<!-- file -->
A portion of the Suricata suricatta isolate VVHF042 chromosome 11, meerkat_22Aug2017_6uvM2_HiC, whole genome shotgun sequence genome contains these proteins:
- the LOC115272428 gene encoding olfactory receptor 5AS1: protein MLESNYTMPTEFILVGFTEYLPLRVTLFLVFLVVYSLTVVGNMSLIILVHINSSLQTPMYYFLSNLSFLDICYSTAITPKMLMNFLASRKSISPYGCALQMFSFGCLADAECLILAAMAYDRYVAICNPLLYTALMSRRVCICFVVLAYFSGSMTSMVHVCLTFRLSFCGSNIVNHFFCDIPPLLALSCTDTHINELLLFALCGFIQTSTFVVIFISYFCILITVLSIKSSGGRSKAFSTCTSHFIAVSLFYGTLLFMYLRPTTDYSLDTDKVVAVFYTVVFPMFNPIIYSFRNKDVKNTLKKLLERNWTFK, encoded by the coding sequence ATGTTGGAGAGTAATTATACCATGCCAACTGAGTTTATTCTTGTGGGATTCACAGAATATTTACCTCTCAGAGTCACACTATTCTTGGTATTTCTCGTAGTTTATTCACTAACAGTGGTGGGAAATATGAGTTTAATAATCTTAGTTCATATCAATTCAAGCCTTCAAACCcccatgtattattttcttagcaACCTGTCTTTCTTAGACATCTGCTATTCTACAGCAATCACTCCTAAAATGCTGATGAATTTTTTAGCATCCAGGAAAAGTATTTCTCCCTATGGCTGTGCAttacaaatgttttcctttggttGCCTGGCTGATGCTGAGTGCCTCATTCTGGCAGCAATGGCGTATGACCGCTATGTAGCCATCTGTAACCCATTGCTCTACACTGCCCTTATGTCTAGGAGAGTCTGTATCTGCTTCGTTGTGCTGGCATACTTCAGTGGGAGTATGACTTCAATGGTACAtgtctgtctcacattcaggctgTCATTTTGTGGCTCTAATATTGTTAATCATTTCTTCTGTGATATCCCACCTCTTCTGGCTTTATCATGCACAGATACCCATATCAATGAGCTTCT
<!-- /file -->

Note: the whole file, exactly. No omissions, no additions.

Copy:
A portion of the Suricata suricatta isolate VVHF042 chromosome 11, meerkat_22Aug2017_6uvM2_HiC, whole genome shotgun sequence genome contains these proteins:
- the LOC115272428 gene encoding olfactory receptor 5AS1: protein MLESNYTMPTEFILVGFTEYLPLRVTLFLVFLVVYSLTVVGNMSLIILVHINSSLQTPMYYFLSNLSFLDICYSTAITPKMLMNFLASRKSISPYGCALQMFSFGCLADAECLILAAMAYDRYVAICNPLLYTALMSRRVCICFVVLAYFSGSMTSMVHVCLTFRLSFCGSNIVNHFFCDIPPLLALSCTDTHINELLLFALCGFIQTSTFVVIFISYFCILITVLSIKSSGGRSKAFSTCTSHFIAVSLFYGTLLFMYLRPTTDYSLDTDKVVAVFYTVVFPMFNPIIYSFRNKDVKNTLKKLLERNWTFK, encoded by the coding sequence ATGTTGGAGAGTAATTATACCATGCCAACTGAGTTTATTCTTGTGGGATTCACAGAATATTTACCTCTCAGAGTCACACTATTCTTGGTATTTCTCGTAGTTTATTCACTAACAGTGGTGGGAAATATGAGTTTAATAATCTTAGTTCATATCAATTCAAGCCTTCAAACCcccatgtattattttcttagcaACCTGTCTTTCTTAGACATCTGCTATTCTACAGCAATCACTCCTAAAATGCTGATGAATTTTTTAGCATCCAGGAAAAGTATTTCTCCCTATGGCTGTGCAttacaaatgttttcctttggttGCCTGGCTGATGCTGAGTGCCTCATTCTGGCAGCAATGGCGTATGACCGCTATGTAGCCATCTGTAACCCATTGCTCTACACTGCCCTTATGTCTAGGAGAGTCTGTATCTGCTTCGTTGTGCTGGCATACTTCAGTGGGAGTATGACTTCAATGGTACAtgtctgtctcacattcaggctgTCATTTTGTGGCTCTAATATTGTTAATCATTTCTTCTGTGATATCCCACCTCTTCTGGCTTTATCATGCACAGATACCCATATCAATGAGCTTCT